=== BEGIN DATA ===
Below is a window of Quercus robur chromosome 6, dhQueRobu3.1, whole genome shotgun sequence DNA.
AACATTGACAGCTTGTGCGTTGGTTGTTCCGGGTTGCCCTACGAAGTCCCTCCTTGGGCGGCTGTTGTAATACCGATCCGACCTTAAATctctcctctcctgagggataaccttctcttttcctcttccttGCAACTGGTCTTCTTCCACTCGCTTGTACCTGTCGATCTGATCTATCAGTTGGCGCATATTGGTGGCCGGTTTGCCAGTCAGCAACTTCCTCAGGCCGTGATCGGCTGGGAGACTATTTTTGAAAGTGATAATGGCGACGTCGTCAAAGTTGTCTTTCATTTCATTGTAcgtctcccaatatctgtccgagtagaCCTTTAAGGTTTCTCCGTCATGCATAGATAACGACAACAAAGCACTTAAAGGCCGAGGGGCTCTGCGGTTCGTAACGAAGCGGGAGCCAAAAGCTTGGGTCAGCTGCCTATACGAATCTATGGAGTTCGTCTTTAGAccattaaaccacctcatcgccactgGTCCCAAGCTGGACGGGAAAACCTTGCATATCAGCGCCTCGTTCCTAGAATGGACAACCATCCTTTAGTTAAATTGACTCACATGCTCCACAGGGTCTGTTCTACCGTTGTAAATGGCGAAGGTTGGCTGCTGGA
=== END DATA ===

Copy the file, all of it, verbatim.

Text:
Below is a window of Quercus robur chromosome 6, dhQueRobu3.1, whole genome shotgun sequence DNA.
AACATTGACAGCTTGTGCGTTGGTTGTTCCGGGTTGCCCTACGAAGTCCCTCCTTGGGCGGCTGTTGTAATACCGATCCGACCTTAAATctctcctctcctgagggataaccttctcttttcctcttccttGCAACTGGTCTTCTTCCACTCGCTTGTACCTGTCGATCTGATCTATCAGTTGGCGCATATTGGTGGCCGGTTTGCCAGTCAGCAACTTCCTCAGGCCGTGATCGGCTGGGAGACTATTTTTGAAAGTGATAATGGCGACGTCGTCAAAGTTGTCTTTCATTTCATTGTAcgtctcccaatatctgtccgagtagaCCTTTAAGGTTTCTCCGTCATGCATAGATAACGACAACAAAGCACTTAAAGGCCGAGGGGCTCTGCGGTTCGTAACGAAGCGGGAGCCAAAAGCTTGGGTCAGCTGCCTATACGAATCTATGGAGTTCGTCTTTAGAccattaaaccacctcatcgccactgGTCCCAAGCTGGACGGGAAAACCTTGCATATCAGCGCCTCGTTCCTAGAATGGACAACCATCCTTTAGTTAAATTGACTCACATGCTCCACAGGGTCTGTTCTACCGTTGTAAATGGCGAAGGTTGGCTGCTGGA